Changing trends in the use of cartilage restoration techniques for the patellofemoral joint: a systematic review.Knee Surg Sports Traumatol Arthrosc 2019; 27(3):854-867KS
The patellofemoral (PF) joint contains the thickest articular cartilage in the human body. Chondral lesions to this area are often misdiagnosed and can predispose to secondary osteoarthritis if left untreated. Treatment options range from arthroscopic debridement to cartilage restoration techniques such as microfracture (MFx), autologous chondrocyte implantation (ACI), and osteochondral autograft transplantation. The purpose of this study was to systematically assess the trends in surgical techniques, outcomes, and complications of cartilage restoration of the PF joint.
This review has been conducted according to the guidelines of Preferred Reporting Items for Systematic Reviews and Meta-analyses (PRISMA). The electronic databases PubMed, MEDLINE, and EMBASE were searched from January 1, 2007 to April 30, 2018. The Methodological Index for Non-randomized Studies (MINORS) was used to assess study quality. A two-proportion z test was used to determine whether the differences between the proportions of cartilage restoration techniques used from 2007 to 2012 and 2013-2018 were statistically significant.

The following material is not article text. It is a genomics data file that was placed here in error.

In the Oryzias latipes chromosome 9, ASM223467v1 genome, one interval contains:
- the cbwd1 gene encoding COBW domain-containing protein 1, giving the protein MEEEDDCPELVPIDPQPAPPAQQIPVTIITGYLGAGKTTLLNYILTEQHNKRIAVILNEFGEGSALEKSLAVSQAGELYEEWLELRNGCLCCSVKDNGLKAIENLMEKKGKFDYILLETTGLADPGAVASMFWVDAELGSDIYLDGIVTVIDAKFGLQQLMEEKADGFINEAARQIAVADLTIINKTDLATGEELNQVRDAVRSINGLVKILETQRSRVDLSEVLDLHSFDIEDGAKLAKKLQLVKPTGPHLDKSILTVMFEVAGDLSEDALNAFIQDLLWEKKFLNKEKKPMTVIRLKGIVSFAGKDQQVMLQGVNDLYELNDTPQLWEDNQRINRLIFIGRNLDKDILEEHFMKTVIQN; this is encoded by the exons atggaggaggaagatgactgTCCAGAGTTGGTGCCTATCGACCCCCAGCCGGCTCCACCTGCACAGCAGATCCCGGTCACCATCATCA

Overall, 28 studies were identified, including 708 patients (824 knees) with a mean age of 39.5 ± 10.5 years and a mean follow-up of 39.1 ± 16.0 months. Majority of patients were treated with ACI (45.5%) and MFx (29.6%). A significant increase in the use of the third generation ACI occurred with a simultaneous decreased usage of the conventional MFx over the last 5 years (p < 0.001). All techniques had significant (p < 0.05) improvements in clinical outcomes. The overall complication rate was 9.2%, of which graft hypertrophy (2.7%) was the most prevalent.
ACI was the most common restoration technique. The use of third generation ACI has increased with a concurrent decline in the use of conventional MFx over the latter half of the past decade (p < 0.001). Overall, the various cartilage restoration techniques reported improvements in patient reported outcomes with low complication rates. Definitive conclusions on the optimal treatment remain elusive due to a lack of high-quality comparative studies.
LEVEL OF EVIDENCE
Level IV, Systematic Review of Level-II-IV studies.